Badfinger: In the music world, it's the name of a '60s band once touted as the next Beatles. But for guitar players, especially beginners, a bad finger or bad fingers can be an unpleasant side effect of playing the guitar. Strumming the strings can become painful, especially for those who haven't yet built up calluses to protect their sensitive digits. That can result not just in sore, painful fingers, but also shorter sessions. Painful fingers can also cut down on a guitarist's accuracy and slow down his or her speed.
Finger Pickin' Good
Of the two main types of guitar strings, nylon and steel, nylon strings are considered the easiest on the fingers. Many musicians love nylon strings for the warm, soft and mellow tones they produce as well as their soft feel. They are often the strings of choice for classical, flamenco, folk and jazz guitarists.
Although they are harder on the fingers, steel guitar strings have their adherents too. Ideal for rock, country, blues and pop, steel strings can produce a crisper, brighter and somewhat harsher tone than nylon strings.
But just because you want to play the blues doesn't mean you want steel guitar strings that will give you and your fingers the blues. That's why Strings and Beyond is here to help with some tips and recommendations for steel guitar strings that are easier on you and your fingers.
If you have decided you want to play with steel strings, making a careful selection can help protect your fingers. That means looking at how the strings are manufactured as well as other aspects such as design and materials. Their size and shape will also factor into how strings feel on your fingers.
Finally, you should accept the old athlete's motto: no pain, no gain. No matter how finger-friendly your guitar strings are, you will have to build up some toughness and calluses on your fingertips if you are going to be seriously using them to jam on those long, late-night sessions that often can stretch into the wee hours of the morning.
Steel String Solutions for Sore Fingers
Here are some tips on exactly what to look for when choosing steel strings that will be easier on your fingers:
- Size Matters
When it comes to keeping your fingers feeling fine, the thickness of your guitar strings matters. Basically, the thinner the strings, the less resistance and pain they will give to your fingers. Generally, very light guitar string gauges ranging from 0.008 to 0.005 will be easiest on the tenderest digits.
- Get in Shape
Steel guitar strings come in different shapes, which can also affect their finger feel. The steel inner core is usually wound with a layer of metal on top. In general, flat-wound guitar strings will give the least resistance to your fingers as you play. Round guitar strings have a more uneven surface and will be harder on your fingers. Of course, half-round strings will be somewhere in the middle, finger-wise.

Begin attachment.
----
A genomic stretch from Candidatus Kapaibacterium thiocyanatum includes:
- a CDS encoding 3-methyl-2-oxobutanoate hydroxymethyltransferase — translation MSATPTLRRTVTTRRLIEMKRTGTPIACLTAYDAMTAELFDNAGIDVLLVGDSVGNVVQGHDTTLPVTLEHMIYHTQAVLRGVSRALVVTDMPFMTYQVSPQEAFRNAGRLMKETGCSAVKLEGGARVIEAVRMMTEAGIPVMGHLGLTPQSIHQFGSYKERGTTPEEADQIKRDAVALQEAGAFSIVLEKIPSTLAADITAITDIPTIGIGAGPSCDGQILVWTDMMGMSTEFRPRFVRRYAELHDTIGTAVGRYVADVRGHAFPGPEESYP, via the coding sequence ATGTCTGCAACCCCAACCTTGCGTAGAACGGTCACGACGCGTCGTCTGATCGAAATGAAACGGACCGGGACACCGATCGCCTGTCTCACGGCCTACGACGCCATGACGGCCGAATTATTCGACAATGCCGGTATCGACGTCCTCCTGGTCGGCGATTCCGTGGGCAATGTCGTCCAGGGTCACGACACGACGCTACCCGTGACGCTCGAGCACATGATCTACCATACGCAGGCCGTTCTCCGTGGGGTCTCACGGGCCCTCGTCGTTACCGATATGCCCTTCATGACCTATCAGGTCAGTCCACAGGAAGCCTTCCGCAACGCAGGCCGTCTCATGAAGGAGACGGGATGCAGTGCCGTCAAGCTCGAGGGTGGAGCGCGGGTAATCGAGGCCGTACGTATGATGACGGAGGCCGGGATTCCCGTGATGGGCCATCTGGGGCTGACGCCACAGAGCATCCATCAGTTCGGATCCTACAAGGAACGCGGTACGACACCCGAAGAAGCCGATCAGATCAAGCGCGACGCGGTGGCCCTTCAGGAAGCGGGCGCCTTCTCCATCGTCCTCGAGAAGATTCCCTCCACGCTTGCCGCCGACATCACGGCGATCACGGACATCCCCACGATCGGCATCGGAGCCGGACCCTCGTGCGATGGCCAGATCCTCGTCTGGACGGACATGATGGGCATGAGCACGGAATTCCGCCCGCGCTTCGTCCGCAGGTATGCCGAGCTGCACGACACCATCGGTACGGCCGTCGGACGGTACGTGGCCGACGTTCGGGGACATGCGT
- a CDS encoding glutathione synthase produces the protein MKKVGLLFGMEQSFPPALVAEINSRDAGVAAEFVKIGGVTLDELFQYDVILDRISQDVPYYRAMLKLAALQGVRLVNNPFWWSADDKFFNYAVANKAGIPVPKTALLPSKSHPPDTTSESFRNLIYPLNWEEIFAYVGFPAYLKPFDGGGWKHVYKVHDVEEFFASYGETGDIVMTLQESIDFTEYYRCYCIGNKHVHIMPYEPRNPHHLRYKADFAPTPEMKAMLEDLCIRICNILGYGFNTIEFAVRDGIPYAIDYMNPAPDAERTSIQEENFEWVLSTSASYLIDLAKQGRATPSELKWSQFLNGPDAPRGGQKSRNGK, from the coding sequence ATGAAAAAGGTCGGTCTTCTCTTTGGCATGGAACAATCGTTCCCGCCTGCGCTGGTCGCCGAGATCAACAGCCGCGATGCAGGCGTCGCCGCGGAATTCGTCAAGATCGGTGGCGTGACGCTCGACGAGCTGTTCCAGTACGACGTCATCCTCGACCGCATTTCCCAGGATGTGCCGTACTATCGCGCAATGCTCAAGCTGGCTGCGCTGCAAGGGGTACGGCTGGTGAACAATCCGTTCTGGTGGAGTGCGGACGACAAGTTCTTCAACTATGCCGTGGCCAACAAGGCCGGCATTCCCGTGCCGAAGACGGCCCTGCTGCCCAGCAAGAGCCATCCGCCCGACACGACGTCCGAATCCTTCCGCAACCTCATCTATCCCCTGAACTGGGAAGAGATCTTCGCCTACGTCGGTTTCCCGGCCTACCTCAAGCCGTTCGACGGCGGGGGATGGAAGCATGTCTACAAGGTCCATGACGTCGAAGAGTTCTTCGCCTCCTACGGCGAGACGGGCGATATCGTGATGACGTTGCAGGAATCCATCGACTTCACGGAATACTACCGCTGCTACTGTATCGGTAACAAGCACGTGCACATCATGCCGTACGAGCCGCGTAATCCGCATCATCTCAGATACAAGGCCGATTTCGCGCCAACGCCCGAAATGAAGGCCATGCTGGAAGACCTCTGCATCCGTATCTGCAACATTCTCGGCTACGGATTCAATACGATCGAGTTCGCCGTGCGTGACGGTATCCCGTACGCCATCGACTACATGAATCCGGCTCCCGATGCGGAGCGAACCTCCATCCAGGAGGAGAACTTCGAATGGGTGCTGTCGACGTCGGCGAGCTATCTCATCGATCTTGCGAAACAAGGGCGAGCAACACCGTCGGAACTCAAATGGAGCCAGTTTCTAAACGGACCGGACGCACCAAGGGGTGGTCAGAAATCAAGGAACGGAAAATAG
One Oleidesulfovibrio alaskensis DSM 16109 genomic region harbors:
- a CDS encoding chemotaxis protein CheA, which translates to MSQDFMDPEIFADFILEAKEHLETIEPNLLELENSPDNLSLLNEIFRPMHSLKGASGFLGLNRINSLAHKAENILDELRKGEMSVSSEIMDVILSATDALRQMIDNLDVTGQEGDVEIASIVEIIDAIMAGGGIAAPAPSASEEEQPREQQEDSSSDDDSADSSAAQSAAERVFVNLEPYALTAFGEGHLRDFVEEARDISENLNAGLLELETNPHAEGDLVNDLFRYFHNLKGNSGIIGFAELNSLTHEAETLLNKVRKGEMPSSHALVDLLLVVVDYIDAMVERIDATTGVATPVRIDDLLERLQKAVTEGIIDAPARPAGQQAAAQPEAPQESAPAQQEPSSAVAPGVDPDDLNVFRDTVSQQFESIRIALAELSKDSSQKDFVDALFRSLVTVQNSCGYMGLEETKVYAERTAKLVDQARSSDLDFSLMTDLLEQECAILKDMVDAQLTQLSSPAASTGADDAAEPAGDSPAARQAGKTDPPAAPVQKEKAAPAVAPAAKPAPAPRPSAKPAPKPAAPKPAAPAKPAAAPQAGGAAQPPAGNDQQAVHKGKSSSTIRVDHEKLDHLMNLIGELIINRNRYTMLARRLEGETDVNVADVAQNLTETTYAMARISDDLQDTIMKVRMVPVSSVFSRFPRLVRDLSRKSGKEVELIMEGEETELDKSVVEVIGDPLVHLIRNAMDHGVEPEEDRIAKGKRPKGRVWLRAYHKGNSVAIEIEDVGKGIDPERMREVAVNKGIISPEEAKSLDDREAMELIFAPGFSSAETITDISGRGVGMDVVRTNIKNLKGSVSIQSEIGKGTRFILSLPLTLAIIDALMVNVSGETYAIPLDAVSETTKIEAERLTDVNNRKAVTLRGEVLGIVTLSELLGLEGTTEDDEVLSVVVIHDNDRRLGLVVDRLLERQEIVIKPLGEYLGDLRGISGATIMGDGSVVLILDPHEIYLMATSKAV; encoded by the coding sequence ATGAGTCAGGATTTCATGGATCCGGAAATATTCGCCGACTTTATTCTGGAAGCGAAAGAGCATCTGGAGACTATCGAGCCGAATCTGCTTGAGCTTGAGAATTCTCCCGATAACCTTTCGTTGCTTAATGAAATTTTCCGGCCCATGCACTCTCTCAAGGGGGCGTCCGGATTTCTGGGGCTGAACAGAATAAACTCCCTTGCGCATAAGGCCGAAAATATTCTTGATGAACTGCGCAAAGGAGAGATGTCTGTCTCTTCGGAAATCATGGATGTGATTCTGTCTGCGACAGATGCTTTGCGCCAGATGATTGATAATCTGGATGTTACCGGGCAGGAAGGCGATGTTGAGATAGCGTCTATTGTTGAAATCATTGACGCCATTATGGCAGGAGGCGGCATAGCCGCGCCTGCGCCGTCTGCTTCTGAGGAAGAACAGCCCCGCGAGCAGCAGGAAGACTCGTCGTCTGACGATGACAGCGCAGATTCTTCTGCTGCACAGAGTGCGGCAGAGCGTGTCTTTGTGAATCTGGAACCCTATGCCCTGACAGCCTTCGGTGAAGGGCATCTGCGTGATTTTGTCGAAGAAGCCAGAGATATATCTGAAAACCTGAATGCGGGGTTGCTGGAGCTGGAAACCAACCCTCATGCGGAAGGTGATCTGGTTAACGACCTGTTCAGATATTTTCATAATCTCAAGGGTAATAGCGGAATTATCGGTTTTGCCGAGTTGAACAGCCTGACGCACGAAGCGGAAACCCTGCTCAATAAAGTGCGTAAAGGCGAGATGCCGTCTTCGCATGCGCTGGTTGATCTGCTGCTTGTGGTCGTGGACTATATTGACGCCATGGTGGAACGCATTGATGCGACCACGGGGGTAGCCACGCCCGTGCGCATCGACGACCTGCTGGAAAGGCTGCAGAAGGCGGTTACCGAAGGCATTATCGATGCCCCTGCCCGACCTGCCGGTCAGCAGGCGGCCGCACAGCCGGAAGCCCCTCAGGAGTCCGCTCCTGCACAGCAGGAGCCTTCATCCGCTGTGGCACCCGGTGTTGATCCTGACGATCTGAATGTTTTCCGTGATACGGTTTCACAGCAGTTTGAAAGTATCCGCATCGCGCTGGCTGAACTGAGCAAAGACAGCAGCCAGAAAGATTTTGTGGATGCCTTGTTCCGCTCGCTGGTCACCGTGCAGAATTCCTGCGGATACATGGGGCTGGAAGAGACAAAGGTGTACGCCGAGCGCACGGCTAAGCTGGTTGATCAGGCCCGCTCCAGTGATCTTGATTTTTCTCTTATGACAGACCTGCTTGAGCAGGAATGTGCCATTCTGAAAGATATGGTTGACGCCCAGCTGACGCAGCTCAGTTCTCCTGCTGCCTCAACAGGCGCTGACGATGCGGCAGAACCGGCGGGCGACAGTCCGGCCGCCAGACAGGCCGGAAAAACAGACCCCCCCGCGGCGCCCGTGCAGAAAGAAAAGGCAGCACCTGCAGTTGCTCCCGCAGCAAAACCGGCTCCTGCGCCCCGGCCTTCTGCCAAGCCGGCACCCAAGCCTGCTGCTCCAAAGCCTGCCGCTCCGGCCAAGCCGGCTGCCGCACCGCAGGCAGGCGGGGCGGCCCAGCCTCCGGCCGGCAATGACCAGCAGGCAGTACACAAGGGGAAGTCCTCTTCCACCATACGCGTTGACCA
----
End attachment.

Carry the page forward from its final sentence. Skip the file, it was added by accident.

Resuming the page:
- Guitar Type
The type of guitar you are playing will have an effect on your fingers as well as the sounds you are producing. In addition to playing mellow music, classical guitars will be the kindest to your fingers because they often have nylon strings. Electric guitars will be a little tougher on your fingers with their metal strings. But thanks to their pickups and amps, electric guitars require less pressure to play and produce volume. Thus, they can use thinner strings, which will give your fingers a bit of a break.
Acoustic steel string guitars can sound really great in an accomplished guitarist's hands. Ideally, though, those hands will have 10 fingers armored with some serious calluses to stand up to the challenges of the metal strings and the music played on these wonderful instruments.
- Different Varieties and Brands of Guitar Strings
Just as no two sets of fingerprints are alike, no two sets of fingers or the musicians who own them are the same. Some folks just have tougher fingers. It could be they were born that way, or perhaps they have developed thicker skin on their hands and fingers by performing manual labor, like farming, logging and other work outdoors. If you are a tenderfoot - or rather, a tender finger - your finger pads are likely to be softer and more delicate. So depending on your situation and daily activities, you will likely have to experiment to match your strings with wherever you fall on the finger-toughness scale. And of course, it's not all just about the comfort of your fingers; guitar strings that give you your best sound should be a top priority. You will also want to think about durability and cost.
Some guitar strings to consider might include D'Addario EJ15-3D phosphor bronze extra-light acoustic strings. You might check out Ernie Ball Earthwood extra-light 80/20 bronze strings too. D'Addario XT light acoustic guitar strings have their proponents, as do Elixir 80/20 bronze acoustic guitar strings. For strings that are as soft as silk on your fingers, you might think about D'Addario EJ40 Silk and Steel folk guitar strings. The silk used in the metal helps impart a silky-smooth feel. Other potential choices for those with sensitive fingers include La Bella Vapor steel strings and Martin phosphor bronze strings.
Strings and Beyond Is Here to Help
The number of guitar strings on the market can be truly mind-boggling. We know the choices out there can seem overwhelming, especially for beginners. You don't have to make the decision alone. Contact us via our toll-free phone number or send us an email for friendly assistance from our knowledgeable, musically inclined staff. We can help you get your hands on some finger-friendly strings.